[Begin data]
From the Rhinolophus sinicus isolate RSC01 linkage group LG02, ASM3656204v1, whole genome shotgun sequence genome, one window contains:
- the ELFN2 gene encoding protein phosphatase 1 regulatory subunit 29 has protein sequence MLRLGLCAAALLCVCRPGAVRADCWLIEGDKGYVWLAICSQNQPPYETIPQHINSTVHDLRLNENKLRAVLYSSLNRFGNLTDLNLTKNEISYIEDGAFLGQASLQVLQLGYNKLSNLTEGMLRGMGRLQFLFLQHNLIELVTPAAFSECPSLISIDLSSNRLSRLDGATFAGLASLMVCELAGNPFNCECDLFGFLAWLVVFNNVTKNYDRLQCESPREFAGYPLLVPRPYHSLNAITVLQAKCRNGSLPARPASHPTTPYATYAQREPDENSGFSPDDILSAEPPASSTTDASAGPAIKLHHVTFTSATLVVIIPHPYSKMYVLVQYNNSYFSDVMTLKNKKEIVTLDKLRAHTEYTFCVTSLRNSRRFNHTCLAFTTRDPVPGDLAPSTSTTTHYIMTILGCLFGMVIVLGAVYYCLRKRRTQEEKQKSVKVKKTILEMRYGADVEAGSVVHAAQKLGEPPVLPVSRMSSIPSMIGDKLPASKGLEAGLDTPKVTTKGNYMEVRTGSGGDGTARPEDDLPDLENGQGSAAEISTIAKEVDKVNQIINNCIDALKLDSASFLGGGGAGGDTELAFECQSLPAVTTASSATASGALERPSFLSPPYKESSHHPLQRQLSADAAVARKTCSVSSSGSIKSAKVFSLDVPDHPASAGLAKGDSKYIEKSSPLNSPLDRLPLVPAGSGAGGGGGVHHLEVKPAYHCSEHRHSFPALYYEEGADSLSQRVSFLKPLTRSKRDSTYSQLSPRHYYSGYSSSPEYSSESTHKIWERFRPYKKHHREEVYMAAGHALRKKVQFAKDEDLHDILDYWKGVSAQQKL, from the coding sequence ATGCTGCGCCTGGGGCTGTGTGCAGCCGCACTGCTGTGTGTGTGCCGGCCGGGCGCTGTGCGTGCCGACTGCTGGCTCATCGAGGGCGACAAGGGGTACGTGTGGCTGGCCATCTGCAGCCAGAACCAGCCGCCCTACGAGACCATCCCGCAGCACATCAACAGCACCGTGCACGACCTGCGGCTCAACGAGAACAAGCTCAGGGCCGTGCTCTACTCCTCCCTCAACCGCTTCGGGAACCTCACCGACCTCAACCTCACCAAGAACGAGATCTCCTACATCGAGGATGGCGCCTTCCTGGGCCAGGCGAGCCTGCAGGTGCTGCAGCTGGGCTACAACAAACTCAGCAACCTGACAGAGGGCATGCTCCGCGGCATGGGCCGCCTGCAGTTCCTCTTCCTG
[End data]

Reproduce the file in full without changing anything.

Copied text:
From the Rhinolophus sinicus isolate RSC01 linkage group LG02, ASM3656204v1, whole genome shotgun sequence genome, one window contains:
- the ELFN2 gene encoding protein phosphatase 1 regulatory subunit 29 has protein sequence MLRLGLCAAALLCVCRPGAVRADCWLIEGDKGYVWLAICSQNQPPYETIPQHINSTVHDLRLNENKLRAVLYSSLNRFGNLTDLNLTKNEISYIEDGAFLGQASLQVLQLGYNKLSNLTEGMLRGMGRLQFLFLQHNLIELVTPAAFSECPSLISIDLSSNRLSRLDGATFAGLASLMVCELAGNPFNCECDLFGFLAWLVVFNNVTKNYDRLQCESPREFAGYPLLVPRPYHSLNAITVLQAKCRNGSLPARPASHPTTPYATYAQREPDENSGFSPDDILSAEPPASSTTDASAGPAIKLHHVTFTSATLVVIIPHPYSKMYVLVQYNNSYFSDVMTLKNKKEIVTLDKLRAHTEYTFCVTSLRNSRRFNHTCLAFTTRDPVPGDLAPSTSTTTHYIMTILGCLFGMVIVLGAVYYCLRKRRTQEEKQKSVKVKKTILEMRYGADVEAGSVVHAAQKLGEPPVLPVSRMSSIPSMIGDKLPASKGLEAGLDTPKVTTKGNYMEVRTGSGGDGTARPEDDLPDLENGQGSAAEISTIAKEVDKVNQIINNCIDALKLDSASFLGGGGAGGDTELAFECQSLPAVTTASSATASGALERPSFLSPPYKESSHHPLQRQLSADAAVARKTCSVSSSGSIKSAKVFSLDVPDHPASAGLAKGDSKYIEKSSPLNSPLDRLPLVPAGSGAGGGGGVHHLEVKPAYHCSEHRHSFPALYYEEGADSLSQRVSFLKPLTRSKRDSTYSQLSPRHYYSGYSSSPEYSSESTHKIWERFRPYKKHHREEVYMAAGHALRKKVQFAKDEDLHDILDYWKGVSAQQKL, from the coding sequence ATGCTGCGCCTGGGGCTGTGTGCAGCCGCACTGCTGTGTGTGTGCCGGCCGGGCGCTGTGCGTGCCGACTGCTGGCTCATCGAGGGCGACAAGGGGTACGTGTGGCTGGCCATCTGCAGCCAGAACCAGCCGCCCTACGAGACCATCCCGCAGCACATCAACAGCACCGTGCACGACCTGCGGCTCAACGAGAACAAGCTCAGGGCCGTGCTCTACTCCTCCCTCAACCGCTTCGGGAACCTCACCGACCTCAACCTCACCAAGAACGAGATCTCCTACATCGAGGATGGCGCCTTCCTGGGCCAGGCGAGCCTGCAGGTGCTGCAGCTGGGCTACAACAAACTCAGCAACCTGACAGAGGGCATGCTCCGCGGCATGGGCCGCCTGCAGTTCCTCTTCCTG